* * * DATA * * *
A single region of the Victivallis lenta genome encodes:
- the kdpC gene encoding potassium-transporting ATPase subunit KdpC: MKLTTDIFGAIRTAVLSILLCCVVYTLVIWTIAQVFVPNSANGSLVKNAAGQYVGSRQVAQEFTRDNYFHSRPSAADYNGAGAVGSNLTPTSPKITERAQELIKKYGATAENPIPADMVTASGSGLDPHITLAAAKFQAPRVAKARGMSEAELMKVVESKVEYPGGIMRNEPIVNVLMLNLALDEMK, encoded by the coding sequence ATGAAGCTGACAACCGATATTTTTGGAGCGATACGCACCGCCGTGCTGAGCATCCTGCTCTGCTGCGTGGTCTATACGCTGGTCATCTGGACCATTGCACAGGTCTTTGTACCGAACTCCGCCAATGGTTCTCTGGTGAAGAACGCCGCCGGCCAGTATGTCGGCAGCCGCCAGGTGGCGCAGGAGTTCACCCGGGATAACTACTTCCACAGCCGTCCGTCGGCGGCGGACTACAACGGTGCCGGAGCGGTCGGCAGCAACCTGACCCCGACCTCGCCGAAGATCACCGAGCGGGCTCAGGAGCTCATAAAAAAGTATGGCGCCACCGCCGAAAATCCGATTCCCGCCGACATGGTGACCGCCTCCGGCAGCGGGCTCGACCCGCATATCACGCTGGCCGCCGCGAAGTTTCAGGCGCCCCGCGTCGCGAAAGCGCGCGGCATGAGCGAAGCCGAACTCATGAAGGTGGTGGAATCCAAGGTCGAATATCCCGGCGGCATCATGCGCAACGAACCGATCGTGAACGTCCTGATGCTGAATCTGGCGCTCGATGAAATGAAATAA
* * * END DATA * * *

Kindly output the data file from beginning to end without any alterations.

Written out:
A single region of the Victivallis lenta genome encodes:
- the kdpC gene encoding potassium-transporting ATPase subunit KdpC: MKLTTDIFGAIRTAVLSILLCCVVYTLVIWTIAQVFVPNSANGSLVKNAAGQYVGSRQVAQEFTRDNYFHSRPSAADYNGAGAVGSNLTPTSPKITERAQELIKKYGATAENPIPADMVTASGSGLDPHITLAAAKFQAPRVAKARGMSEAELMKVVESKVEYPGGIMRNEPIVNVLMLNLALDEMK, encoded by the coding sequence ATGAAGCTGACAACCGATATTTTTGGAGCGATACGCACCGCCGTGCTGAGCATCCTGCTCTGCTGCGTGGTCTATACGCTGGTCATCTGGACCATTGCACAGGTCTTTGTACCGAACTCCGCCAATGGTTCTCTGGTGAAGAACGCCGCCGGCCAGTATGTCGGCAGCCGCCAGGTGGCGCAGGAGTTCACCCGGGATAACTACTTCCACAGCCGTCCGTCGGCGGCGGACTACAACGGTGCCGGAGCGGTCGGCAGCAACCTGACCCCGACCTCGCCGAAGATCACCGAGCGGGCTCAGGAGCTCATAAAAAAGTATGGCGCCACCGCCGAAAATCCGATTCCCGCCGACATGGTGACCGCCTCCGGCAGCGGGCTCGACCCGCATATCACGCTGGCCGCCGCGAAGTTTCAGGCGCCCCGCGTCGCGAAAGCGCGCGGCATGAGCGAAGCCGAACTCATGAAGGTGGTGGAATCCAAGGTCGAATATCCCGGCGGCATCATGCGCAACGAACCGATCGTGAACGTCCTGATGCTGAATCTGGCGCTCGATGAAATGAAATAA